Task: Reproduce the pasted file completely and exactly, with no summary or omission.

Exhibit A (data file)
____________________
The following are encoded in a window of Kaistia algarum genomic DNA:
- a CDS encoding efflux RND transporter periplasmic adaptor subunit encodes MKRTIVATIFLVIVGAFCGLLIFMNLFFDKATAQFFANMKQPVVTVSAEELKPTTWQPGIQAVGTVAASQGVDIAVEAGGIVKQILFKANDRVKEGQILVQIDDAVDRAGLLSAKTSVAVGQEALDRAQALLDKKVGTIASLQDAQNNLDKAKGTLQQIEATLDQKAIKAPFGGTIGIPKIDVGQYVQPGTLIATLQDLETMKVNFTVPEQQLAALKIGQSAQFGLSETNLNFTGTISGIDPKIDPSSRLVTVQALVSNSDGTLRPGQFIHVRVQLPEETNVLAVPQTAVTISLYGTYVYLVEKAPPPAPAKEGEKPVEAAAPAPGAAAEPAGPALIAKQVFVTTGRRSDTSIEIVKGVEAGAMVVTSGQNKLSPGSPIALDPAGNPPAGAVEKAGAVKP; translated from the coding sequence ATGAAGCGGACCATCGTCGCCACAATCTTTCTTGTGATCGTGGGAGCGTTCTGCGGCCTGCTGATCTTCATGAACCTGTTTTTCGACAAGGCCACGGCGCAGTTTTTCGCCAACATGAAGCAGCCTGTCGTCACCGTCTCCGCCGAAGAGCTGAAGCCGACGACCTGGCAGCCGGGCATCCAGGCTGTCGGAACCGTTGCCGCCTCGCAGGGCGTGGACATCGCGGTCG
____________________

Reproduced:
The following are encoded in a window of Kaistia algarum genomic DNA:
- a CDS encoding efflux RND transporter periplasmic adaptor subunit encodes MKRTIVATIFLVIVGAFCGLLIFMNLFFDKATAQFFANMKQPVVTVSAEELKPTTWQPGIQAVGTVAASQGVDIAVEAGGIVKQILFKANDRVKEGQILVQIDDAVDRAGLLSAKTSVAVGQEALDRAQALLDKKVGTIASLQDAQNNLDKAKGTLQQIEATLDQKAIKAPFGGTIGIPKIDVGQYVQPGTLIATLQDLETMKVNFTVPEQQLAALKIGQSAQFGLSETNLNFTGTISGIDPKIDPSSRLVTVQALVSNSDGTLRPGQFIHVRVQLPEETNVLAVPQTAVTISLYGTYVYLVEKAPPPAPAKEGEKPVEAAAPAPGAAAEPAGPALIAKQVFVTTGRRSDTSIEIVKGVEAGAMVVTSGQNKLSPGSPIALDPAGNPPAGAVEKAGAVKP; translated from the coding sequence ATGAAGCGGACCATCGTCGCCACAATCTTTCTTGTGATCGTGGGAGCGTTCTGCGGCCTGCTGATCTTCATGAACCTGTTTTTCGACAAGGCCACGGCGCAGTTTTTCGCCAACATGAAGCAGCCTGTCGTCACCGTCTCCGCCGAAGAGCTGAAGCCGACGACCTGGCAGCCGGGCATCCAGGCTGTCGGAACCGTTGCCGCCTCGCAGGGCGTGGACATCGCGGTCG